I received a grant to help with my capital asset purchases. My bookkeeper says this is a liability. How does this make sense?

Your bookkeeper is correct. But, before you try to come to grips with the treatment of the capital grant, it will help if you review the depreciation of capital assets, explained in this FAQ.

Donations to a capital campaign (e.g. from individuals and businesses) are treated in the same way as grants (e.g. from foundations and governments).

Your funders and donors have provided money that is intended to benefit your organization over the life of the capital purchases. In the same way that the cost of a capital asset is spread over the years of ownership, the benefits of a capital grant must be spread over the same years, using the same technique.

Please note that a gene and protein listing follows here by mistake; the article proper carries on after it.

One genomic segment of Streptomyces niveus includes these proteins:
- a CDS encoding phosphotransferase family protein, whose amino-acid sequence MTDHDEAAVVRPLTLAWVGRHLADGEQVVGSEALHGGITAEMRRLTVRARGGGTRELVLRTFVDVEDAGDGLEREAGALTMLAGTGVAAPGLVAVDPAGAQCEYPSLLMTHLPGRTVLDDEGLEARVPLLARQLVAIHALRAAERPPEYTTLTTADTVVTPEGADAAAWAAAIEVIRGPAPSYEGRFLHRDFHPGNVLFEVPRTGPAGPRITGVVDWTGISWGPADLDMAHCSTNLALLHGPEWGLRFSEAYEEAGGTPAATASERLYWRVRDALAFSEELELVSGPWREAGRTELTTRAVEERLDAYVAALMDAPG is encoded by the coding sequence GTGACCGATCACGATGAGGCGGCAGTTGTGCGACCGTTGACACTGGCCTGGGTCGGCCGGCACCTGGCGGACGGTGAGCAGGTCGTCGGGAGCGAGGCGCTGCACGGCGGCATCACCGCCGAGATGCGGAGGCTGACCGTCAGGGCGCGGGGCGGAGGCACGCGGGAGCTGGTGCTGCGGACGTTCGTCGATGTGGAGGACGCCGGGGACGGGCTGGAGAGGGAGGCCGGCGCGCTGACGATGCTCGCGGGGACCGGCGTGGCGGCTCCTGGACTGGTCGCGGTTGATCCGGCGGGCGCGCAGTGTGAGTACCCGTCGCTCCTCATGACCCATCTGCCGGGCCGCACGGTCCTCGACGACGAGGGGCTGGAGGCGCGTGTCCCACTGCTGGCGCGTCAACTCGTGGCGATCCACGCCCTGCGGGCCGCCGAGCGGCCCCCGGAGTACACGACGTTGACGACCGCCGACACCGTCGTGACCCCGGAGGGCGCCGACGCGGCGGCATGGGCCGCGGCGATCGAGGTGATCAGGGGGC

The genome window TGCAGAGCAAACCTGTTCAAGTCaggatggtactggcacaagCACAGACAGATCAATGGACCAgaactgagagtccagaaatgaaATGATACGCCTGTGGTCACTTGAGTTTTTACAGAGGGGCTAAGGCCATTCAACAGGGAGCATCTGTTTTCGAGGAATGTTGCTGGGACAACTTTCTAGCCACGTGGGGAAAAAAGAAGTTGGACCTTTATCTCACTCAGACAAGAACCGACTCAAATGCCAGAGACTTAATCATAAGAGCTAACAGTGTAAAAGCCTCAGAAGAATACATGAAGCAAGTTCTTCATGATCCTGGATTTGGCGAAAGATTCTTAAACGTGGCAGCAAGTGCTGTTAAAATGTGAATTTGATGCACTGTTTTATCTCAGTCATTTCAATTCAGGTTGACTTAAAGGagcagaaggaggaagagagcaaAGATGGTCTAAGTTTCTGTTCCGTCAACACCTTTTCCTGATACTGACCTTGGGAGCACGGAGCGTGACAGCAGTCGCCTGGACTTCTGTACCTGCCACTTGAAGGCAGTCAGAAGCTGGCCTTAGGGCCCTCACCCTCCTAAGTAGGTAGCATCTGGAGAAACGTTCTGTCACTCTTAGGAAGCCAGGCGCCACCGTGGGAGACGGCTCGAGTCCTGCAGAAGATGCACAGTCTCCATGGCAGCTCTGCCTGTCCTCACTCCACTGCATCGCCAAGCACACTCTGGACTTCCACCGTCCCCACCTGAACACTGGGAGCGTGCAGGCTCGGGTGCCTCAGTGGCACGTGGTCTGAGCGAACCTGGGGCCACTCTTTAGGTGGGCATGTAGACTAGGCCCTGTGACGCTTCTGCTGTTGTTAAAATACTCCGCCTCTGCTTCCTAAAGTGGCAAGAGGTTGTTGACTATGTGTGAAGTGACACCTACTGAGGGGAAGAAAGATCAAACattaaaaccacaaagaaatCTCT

A typical name for this item is “Deferred Contributions for Capital Assets,” and it appears with other deferred revenues in the liability section of the balance sheet.

You should discuss your organization’s capital policies with your accountant, to make sure they are appropriate to your particular situation.